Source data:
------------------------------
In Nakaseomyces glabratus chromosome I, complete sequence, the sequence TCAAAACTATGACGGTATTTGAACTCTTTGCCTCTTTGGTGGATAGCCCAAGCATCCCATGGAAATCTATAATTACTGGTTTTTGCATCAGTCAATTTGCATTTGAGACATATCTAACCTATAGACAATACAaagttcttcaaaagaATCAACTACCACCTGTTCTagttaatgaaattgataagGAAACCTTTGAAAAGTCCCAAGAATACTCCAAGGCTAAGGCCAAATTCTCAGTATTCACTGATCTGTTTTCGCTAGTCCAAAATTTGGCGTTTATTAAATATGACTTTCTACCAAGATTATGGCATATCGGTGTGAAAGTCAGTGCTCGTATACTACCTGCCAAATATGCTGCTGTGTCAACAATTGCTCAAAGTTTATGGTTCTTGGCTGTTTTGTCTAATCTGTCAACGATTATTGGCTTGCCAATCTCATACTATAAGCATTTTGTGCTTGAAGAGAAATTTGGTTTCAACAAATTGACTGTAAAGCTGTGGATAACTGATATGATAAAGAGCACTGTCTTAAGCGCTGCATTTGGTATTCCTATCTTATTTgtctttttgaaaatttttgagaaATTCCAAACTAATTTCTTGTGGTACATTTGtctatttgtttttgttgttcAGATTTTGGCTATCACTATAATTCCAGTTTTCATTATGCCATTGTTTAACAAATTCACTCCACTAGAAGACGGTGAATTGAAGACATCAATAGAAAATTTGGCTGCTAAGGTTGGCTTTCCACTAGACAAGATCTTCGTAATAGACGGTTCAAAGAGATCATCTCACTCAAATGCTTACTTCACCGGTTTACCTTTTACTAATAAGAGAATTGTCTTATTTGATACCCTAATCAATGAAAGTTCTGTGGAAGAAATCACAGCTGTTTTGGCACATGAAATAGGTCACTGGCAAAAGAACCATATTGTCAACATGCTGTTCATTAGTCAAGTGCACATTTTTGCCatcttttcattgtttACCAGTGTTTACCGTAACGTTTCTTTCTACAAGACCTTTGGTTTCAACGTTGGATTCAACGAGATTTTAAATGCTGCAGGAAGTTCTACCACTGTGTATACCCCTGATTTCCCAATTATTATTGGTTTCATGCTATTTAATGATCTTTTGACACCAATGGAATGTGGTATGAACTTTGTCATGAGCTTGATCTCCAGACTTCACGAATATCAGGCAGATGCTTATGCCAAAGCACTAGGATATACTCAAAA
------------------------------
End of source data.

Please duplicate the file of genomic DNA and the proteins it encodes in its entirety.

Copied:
In Nakaseomyces glabratus chromosome I, complete sequence, the sequence TCAAAACTATGACGGTATTTGAACTCTTTGCCTCTTTGGTGGATAGCCCAAGCATCCCATGGAAATCTATAATTACTGGTTTTTGCATCAGTCAATTTGCATTTGAGACATATCTAACCTATAGACAATACAaagttcttcaaaagaATCAACTACCACCTGTTCTagttaatgaaattgataagGAAACCTTTGAAAAGTCCCAAGAATACTCCAAGGCTAAGGCCAAATTCTCAGTATTCACTGATCTGTTTTCGCTAGTCCAAAATTTGGCGTTTATTAAATATGACTTTCTACCAAGATTATGGCATATCGGTGTGAAAGTCAGTGCTCGTATACTACCTGCCAAATATGCTGCTGTGTCAACAATTGCTCAAAGTTTATGGTTCTTGGCTGTTTTGTCTAATCTGTCAACGATTATTGGCTTGCCAATCTCATACTATAAGCATTTTGTGCTTGAAGAGAAATTTGGTTTCAACAAATTGACTGTAAAGCTGTGGATAACTGATATGATAAAGAGCACTGTCTTAAGCGCTGCATTTGGTATTCCTATCTTATTTgtctttttgaaaatttttgagaaATTCCAAACTAATTTCTTGTGGTACATTTGtctatttgtttttgttgttcAGATTTTGGCTATCACTATAATTCCAGTTTTCATTATGCCATTGTTTAACAAATTCACTCCACTAGAAGACGGTGAATTGAAGACATCAATAGAAAATTTGGCTGCTAAGGTTGGCTTTCCACTAGACAAGATCTTCGTAATAGACGGTTCAAAGAGATCATCTCACTCAAATGCTTACTTCACCGGTTTACCTTTTACTAATAAGAGAATTGTCTTATTTGATACCCTAATCAATGAAAGTTCTGTGGAAGAAATCACAGCTGTTTTGGCACATGAAATAGGTCACTGGCAAAAGAACCATATTGTCAACATGCTGTTCATTAGTCAAGTGCACATTTTTGCCatcttttcattgtttACCAGTGTTTACCGTAACGTTTCTTTCTACAAGACCTTTGGTTTCAACGTTGGATTCAACGAGATTTTAAATGCTGCAGGAAGTTCTACCACTGTGTATACCCCTGATTTCCCAATTATTATTGGTTTCATGCTATTTAATGATCTTTTGACACCAATGGAATGTGGTATGAACTTTGTCATGAGCTTGATCTCCAGACTTCACGAATATCAGGCAGATGCTTATGCCAAAGCACTAGGATATACTCAAAA